“I can’t imagine thinking critically about life, politics, or work without the foundations I got at Otterbein through the INST program.” – Otterbein Alumnus

Integrative Studies General Education Program

The Integrative Studies Program provides a structure for students to make personal and intellectual connections across the entirety of their Otterbein education — connections among different courses, between courses and co-curricular activities, inside and outside of their major, and between their academic and their professional lives. The program is committed to the premise that one’s learning should serve and shape one’s chosen responsibilities in and to the world, and each course in the program participates in a shared conversation about the theme of “Knowledge, Action, and the Public Good.” Our courses recognize the varied and vexed impacts of knowledge and action, and they examine multiple, competing, and contradictory conceptions of the public good. Through this program, our undergraduates develop skills, competencies, and ways of knowing that prepare them for the challenges and complexity of a 21st century world.

Information for Faculty

Resources for faculty teaching in the INST program can be found in the General Education Resources LibGuide.

Knowledge, Action & the Public Good

Program Theme

Otterbein’s Integrative Studies program is committed to a sustained conversation about “Knowledge, Action, and the Public Good.” Teaching and learning within Integrative Studies is designed to inspire curiosity and inform action that will support the flourishing of individuals, societies, and the natural world in the widest and deepest sense.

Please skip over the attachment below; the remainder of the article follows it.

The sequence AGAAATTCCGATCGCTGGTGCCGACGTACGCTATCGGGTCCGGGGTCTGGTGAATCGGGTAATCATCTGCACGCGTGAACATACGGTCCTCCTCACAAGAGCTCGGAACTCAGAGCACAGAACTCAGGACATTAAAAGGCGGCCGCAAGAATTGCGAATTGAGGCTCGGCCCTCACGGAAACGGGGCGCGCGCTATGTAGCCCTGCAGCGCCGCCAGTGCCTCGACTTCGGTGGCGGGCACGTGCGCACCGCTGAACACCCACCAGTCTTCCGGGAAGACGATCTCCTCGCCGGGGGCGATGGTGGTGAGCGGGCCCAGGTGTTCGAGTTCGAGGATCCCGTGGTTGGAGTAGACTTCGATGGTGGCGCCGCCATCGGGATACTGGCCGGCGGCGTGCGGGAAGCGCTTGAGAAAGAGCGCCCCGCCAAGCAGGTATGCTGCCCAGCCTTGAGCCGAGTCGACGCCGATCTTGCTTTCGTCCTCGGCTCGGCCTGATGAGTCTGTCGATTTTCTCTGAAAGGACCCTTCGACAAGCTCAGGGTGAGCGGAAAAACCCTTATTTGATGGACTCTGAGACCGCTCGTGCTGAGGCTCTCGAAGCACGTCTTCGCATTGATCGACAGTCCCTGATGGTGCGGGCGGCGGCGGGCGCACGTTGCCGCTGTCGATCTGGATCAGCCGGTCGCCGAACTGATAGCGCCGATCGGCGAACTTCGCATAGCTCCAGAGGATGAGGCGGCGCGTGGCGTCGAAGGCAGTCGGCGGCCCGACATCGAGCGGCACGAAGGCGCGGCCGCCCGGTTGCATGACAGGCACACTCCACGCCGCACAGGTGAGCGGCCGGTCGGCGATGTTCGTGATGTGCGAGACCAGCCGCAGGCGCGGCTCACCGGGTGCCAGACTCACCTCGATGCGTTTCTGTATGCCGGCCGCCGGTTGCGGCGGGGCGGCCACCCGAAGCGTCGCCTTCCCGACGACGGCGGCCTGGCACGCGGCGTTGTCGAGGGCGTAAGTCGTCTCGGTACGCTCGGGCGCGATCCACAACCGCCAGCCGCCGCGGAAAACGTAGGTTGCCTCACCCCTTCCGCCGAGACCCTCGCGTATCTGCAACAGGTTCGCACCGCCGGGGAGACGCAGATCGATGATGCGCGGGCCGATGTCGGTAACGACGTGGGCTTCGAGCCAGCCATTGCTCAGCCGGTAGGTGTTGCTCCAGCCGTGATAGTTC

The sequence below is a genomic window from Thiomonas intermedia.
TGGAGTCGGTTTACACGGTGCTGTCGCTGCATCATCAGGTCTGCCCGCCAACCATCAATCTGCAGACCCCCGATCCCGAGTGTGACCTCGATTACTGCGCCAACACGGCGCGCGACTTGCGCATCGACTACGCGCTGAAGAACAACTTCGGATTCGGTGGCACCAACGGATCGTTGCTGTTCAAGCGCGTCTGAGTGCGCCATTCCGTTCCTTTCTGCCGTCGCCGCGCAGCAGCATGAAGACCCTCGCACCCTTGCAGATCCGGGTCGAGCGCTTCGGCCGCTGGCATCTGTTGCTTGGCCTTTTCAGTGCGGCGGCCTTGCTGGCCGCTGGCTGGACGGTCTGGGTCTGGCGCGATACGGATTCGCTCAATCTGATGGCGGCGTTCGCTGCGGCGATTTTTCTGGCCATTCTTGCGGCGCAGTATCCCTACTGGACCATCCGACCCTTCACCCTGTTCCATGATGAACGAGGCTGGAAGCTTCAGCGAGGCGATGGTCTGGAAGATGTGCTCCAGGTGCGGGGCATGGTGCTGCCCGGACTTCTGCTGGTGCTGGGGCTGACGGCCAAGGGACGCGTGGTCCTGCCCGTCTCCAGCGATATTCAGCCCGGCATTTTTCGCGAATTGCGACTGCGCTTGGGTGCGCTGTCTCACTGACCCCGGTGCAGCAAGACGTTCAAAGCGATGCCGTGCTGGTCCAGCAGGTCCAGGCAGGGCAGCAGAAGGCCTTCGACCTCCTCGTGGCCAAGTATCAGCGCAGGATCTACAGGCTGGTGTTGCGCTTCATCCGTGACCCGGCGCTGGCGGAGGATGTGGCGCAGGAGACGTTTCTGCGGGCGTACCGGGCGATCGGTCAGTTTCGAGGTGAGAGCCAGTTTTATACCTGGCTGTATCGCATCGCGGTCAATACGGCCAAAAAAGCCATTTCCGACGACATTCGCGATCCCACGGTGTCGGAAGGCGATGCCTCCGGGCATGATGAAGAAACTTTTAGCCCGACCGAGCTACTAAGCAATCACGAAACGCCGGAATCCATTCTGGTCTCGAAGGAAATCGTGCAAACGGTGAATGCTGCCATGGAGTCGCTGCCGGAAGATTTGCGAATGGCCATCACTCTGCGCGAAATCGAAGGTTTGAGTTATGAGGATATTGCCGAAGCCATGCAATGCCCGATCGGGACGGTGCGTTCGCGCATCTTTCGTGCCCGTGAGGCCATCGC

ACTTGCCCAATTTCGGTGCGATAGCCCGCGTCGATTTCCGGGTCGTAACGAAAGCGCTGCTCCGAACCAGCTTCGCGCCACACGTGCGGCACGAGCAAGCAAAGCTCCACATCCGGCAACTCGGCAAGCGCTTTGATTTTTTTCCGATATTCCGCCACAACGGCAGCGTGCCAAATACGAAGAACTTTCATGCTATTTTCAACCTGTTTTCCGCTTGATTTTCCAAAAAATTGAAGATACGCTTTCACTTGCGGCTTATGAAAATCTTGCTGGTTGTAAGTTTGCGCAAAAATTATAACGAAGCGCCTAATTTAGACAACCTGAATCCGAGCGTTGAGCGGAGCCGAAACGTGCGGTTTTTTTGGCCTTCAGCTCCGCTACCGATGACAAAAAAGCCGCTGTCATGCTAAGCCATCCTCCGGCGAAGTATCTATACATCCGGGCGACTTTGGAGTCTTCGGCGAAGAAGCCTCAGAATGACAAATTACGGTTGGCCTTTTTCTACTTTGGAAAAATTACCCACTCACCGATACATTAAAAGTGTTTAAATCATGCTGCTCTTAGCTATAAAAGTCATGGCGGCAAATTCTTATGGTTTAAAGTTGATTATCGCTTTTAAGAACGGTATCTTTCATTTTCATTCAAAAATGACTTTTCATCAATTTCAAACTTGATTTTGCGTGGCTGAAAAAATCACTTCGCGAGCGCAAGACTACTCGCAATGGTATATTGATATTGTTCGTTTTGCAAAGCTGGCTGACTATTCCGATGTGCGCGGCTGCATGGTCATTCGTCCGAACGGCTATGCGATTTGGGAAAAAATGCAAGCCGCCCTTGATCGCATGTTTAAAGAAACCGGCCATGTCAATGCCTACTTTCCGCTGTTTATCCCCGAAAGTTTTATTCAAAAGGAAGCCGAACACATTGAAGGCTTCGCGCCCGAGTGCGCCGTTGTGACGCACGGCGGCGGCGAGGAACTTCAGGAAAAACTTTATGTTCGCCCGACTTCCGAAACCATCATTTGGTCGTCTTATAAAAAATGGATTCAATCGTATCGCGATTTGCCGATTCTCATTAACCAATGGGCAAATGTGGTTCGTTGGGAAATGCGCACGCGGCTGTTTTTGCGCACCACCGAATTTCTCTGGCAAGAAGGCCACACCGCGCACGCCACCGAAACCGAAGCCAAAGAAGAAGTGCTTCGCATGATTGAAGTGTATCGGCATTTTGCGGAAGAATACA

Integrative Studies Teaching & Learning

Goals & Outcomes

Goal A: To help students recognize how knowledge from the liberal arts and sciences is necessary for intelligent action in pursuit of the public good.

  1. Students can articulate how their learning enables them to contribute to some aspect of the public good.
  2. Students can analyze contemporary and historical understandings of the public good.

Goal B: To promote active and critical reflection on the self in its full range of contexts.

  1. Students can reflect on the different ways of knowing, inquiring, and creating represented by the different disciplines.
  2. Students can pose and debate enduring and contemporary questions about meaning and purpose.

Goal C: To develop students’ intercultural knowledge and competencies.

  1. Students can demonstrate sophisticated understanding of the diversity of ideas, beliefs, and practices across cultures and throughout historical eras.